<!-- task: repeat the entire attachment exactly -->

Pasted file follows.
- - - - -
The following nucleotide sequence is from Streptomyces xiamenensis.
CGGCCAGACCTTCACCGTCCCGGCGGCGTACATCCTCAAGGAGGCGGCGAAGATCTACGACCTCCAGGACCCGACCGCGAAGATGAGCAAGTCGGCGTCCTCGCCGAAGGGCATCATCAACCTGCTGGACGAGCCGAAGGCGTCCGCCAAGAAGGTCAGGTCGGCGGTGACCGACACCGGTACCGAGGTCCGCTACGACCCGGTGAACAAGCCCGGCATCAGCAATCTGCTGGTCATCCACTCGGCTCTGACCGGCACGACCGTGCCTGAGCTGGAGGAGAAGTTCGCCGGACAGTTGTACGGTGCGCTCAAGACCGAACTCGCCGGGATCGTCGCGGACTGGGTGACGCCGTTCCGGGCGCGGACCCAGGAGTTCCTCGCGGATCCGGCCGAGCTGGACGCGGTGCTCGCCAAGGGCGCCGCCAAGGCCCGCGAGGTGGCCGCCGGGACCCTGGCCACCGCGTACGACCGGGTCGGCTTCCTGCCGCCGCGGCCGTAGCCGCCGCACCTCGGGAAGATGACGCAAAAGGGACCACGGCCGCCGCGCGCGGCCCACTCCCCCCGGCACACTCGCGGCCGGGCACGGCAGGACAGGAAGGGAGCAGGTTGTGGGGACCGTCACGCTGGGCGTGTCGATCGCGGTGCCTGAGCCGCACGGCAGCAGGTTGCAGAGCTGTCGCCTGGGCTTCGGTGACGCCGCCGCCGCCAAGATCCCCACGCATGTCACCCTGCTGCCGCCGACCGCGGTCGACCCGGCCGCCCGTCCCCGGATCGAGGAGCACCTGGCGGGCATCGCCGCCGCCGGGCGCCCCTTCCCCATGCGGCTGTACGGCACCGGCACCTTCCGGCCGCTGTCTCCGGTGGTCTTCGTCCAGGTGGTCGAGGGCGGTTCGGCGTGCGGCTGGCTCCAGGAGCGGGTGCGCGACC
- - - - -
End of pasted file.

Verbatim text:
The following nucleotide sequence is from Streptomyces xiamenensis.
CGGCCAGACCTTCACCGTCCCGGCGGCGTACATCCTCAAGGAGGCGGCGAAGATCTACGACCTCCAGGACCCGACCGCGAAGATGAGCAAGTCGGCGTCCTCGCCGAAGGGCATCATCAACCTGCTGGACGAGCCGAAGGCGTCCGCCAAGAAGGTCAGGTCGGCGGTGACCGACACCGGTACCGAGGTCCGCTACGACCCGGTGAACAAGCCCGGCATCAGCAATCTGCTGGTCATCCACTCGGCTCTGACCGGCACGACCGTGCCTGAGCTGGAGGAGAAGTTCGCCGGACAGTTGTACGGTGCGCTCAAGACCGAACTCGCCGGGATCGTCGCGGACTGGGTGACGCCGTTCCGGGCGCGGACCCAGGAGTTCCTCGCGGATCCGGCCGAGCTGGACGCGGTGCTCGCCAAGGGCGCCGCCAAGGCCCGCGAGGTGGCCGCCGGGACCCTGGCCACCGCGTACGACCGGGTCGGCTTCCTGCCGCCGCGGCCGTAGCCGCCGCACCTCGGGAAGATGACGCAAAAGGGACCACGGCCGCCGCGCGCGGCCCACTCCCCCCGGCACACTCGCGGCCGGGCACGGCAGGACAGGAAGGGAGCAGGTTGTGGGGACCGTCACGCTGGGCGTGTCGATCGCGGTGCCTGAGCCGCACGGCAGCAGGTTGCAGAGCTGTCGCCTGGGCTTCGGTGACGCCGCCGCCGCCAAGATCCCCACGCATGTCACCCTGCTGCCGCCGACCGCGGTCGACCCGGCCGCCCGTCCCCGGATCGAGGAGCACCTGGCGGGCATCGCCGCCGCCGGGCGCCCCTTCCCCATGCGGCTGTACGGCACCGGCACCTTCCGGCCGCTGTCTCCGGTGGTCTTCGTCCAGGTGGTCGAGGGCGGTTCGGCGTGCGGCTGGCTCCAGGAGCGGGTGCGCGACC